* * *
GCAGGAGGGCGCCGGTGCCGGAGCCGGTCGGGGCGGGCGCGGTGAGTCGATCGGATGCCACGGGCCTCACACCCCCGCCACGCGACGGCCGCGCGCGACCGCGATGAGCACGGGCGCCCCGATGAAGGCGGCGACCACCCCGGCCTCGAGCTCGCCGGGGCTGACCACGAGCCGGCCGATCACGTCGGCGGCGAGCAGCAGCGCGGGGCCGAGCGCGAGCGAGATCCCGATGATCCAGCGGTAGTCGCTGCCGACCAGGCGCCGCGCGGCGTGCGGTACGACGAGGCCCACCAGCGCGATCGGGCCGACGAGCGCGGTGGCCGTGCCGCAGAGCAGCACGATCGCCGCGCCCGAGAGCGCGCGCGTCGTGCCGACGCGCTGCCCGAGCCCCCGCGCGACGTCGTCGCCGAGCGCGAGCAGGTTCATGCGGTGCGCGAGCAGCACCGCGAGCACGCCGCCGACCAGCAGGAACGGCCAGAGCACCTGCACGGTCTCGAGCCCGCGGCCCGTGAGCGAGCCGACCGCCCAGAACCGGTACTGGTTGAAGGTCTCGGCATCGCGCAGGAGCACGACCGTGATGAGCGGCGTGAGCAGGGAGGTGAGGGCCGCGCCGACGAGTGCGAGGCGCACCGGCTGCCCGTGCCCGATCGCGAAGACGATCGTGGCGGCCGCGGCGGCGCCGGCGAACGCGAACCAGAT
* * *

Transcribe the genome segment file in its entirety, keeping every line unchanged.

GCAGGAGGGCGCCGGTGCCGGAGCCGGTCGGGGCGGGCGCGGTGAGTCGATCGGATGCCACGGGCCTCACACCCCCGCCACGCGACGGCCGCGCGCGACCGCGATGAGCACGGGCGCCCCGATGAAGGCGGCGACCACCCCGGCCTCGAGCTCGCCGGGGCTGACCACGAGCCGGCCGATCACGTCGGCGGCGAGCAGCAGCGCGGGGCCGAGCGCGAGCGAGATCCCGATGATCCAGCGGTAGTCGCTGCCGACCAGGCGCCGCGCGGCGTGCGGTACGACGAGGCCCACCAGCGCGATCGGGCCGACGAGCGCGGTGGCCGTGCCGCAGAGCAGCACGATCGCCGCGCCCGAGAGCGCGCGCGTCGTGCCGACGCGCTGCCCGAGCCCCCGCGCGACGTCGTCGCCGAGCGCGAGCAGGTTCATGCGGTGCGCGAGCAGCACCGCGAGCACGCCGCCGACCAGCAGGAACGGCCAGAGCACCTGCACGGTCTCGAGCCCGCGGCCCGTGAGCGAGCCGACCGCCCAGAACCGGTACTGGTTGAAGGTCTCGGCATCGCGCAGGAGCACGACCGTGATGAGCGGCGTGAGCAGGGAGGTGAGGGCCGCGCCGACGAGTGCGAGGCGCACCGGCTGCCCGTGCCCGATCGCGAAGACGATCGTGGCGGCCGCGGCGGCGCCGGCGAACGCGAACCAGAT